Nightclub Fires on the Fire essay

Download this essay in word format (.doc)

Note: Sample below may appear distorted but all corresponding word document files contain proper formatting

Excerpt from essay:

Because the busboy in the Cocoanut Grove fire lit a match in the basement area of the nightclub, the code changes also called for the prohibition on using basement areas for assembly.

When firemen did get into the building, they were impeded again by overturned tables. The new code addressed that by ordering that tables be secured to the floor.

Limitations were placed on materials that could be used in furnishings to ensure they were as fire-resistant as possible.

This also included the finishes on tables, chairs and other furnishings. The rapid spread of these fires and the thick smoke that blinded patrons, were due to the finishes used on the furniture and decorations. The fire codes were changed, however, the enforcement of that code is particularly hard to enforce. The Station fire many years later was caused by the pyrotechnics igniting foam insulation that was being used as a sound absorption material on the walls. This foam was not meant for that purpose; it is a packing material. The code change addressed this issue, but it is difficult to control the application of materials and decorations on walls after construction. Even periodic fire inspections may not catch everything (Geren 1).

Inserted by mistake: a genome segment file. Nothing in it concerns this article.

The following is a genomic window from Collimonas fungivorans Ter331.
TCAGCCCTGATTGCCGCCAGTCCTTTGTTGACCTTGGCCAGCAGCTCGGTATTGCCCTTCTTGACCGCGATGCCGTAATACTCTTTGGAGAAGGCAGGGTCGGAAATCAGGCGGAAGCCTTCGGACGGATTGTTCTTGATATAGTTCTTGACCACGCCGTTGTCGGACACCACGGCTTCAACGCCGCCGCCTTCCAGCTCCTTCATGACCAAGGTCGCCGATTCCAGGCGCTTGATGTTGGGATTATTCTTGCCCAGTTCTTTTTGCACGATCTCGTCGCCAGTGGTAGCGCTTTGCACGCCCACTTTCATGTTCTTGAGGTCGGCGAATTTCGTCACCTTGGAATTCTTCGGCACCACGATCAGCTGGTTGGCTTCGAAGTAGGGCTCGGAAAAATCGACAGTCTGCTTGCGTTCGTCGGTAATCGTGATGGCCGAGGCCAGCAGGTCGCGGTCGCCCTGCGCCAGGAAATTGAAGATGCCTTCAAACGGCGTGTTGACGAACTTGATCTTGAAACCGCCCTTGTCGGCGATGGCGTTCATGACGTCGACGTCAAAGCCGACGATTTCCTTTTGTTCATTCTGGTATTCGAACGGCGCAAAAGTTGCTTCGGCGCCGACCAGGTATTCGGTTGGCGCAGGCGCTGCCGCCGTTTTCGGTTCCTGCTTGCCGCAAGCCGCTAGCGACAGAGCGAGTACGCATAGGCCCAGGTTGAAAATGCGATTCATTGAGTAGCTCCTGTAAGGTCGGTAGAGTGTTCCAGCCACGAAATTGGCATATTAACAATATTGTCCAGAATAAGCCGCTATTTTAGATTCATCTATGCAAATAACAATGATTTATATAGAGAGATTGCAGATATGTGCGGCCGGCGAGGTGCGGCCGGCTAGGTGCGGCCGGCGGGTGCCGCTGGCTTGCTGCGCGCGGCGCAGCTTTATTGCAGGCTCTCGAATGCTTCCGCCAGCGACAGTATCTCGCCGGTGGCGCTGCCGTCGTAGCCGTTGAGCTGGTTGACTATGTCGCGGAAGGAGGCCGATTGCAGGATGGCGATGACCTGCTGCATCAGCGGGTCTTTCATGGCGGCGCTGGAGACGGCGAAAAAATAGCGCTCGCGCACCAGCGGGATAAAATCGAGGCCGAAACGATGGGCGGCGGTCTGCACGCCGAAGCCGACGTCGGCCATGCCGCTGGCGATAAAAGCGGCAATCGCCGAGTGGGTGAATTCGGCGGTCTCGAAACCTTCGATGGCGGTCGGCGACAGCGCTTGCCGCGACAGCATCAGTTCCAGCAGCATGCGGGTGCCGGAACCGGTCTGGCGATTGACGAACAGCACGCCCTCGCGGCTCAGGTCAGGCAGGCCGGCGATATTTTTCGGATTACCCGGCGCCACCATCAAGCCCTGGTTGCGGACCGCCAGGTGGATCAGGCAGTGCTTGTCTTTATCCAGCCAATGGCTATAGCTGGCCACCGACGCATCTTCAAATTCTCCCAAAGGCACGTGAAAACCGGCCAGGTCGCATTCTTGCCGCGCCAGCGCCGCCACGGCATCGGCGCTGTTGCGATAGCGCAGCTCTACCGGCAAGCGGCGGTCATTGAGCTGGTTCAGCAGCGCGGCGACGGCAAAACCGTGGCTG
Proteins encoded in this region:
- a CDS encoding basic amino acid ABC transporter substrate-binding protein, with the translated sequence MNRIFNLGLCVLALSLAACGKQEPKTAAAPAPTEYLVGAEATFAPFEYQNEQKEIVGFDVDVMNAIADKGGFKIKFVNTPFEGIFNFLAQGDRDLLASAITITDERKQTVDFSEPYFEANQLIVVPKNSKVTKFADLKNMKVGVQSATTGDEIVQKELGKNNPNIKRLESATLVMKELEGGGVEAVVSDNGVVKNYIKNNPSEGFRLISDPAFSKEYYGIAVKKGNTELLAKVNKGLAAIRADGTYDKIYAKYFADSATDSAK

Subsequent to the two fires in the early 1940s, the new codes also designated both restaurants and nightclubs as public assembly areas. This led, eventually, to the requirement for sprinkler systems, and exits lit by emergency lighting.

In 2003 the International Building Code set requirements for trim and decorations to include curtains, draperies and other items that might be hanging from walls and ceilings. Codes also set requirements for materials applied to floors. The codes became so specific that they set thickness requirements for finishes and exempted those that were less than .036 thick (Geren 1).

Fire Tragedies Propagated by Finishes (Geren 3)

Location Date Deaths Contributing Finish

Cocoanut Grove Nightclub, Boston, Massachusetts,

Nov. 28, 1942.

492 Paper decorations

Beverly Hills Supper Club, Southgate, Kentucky,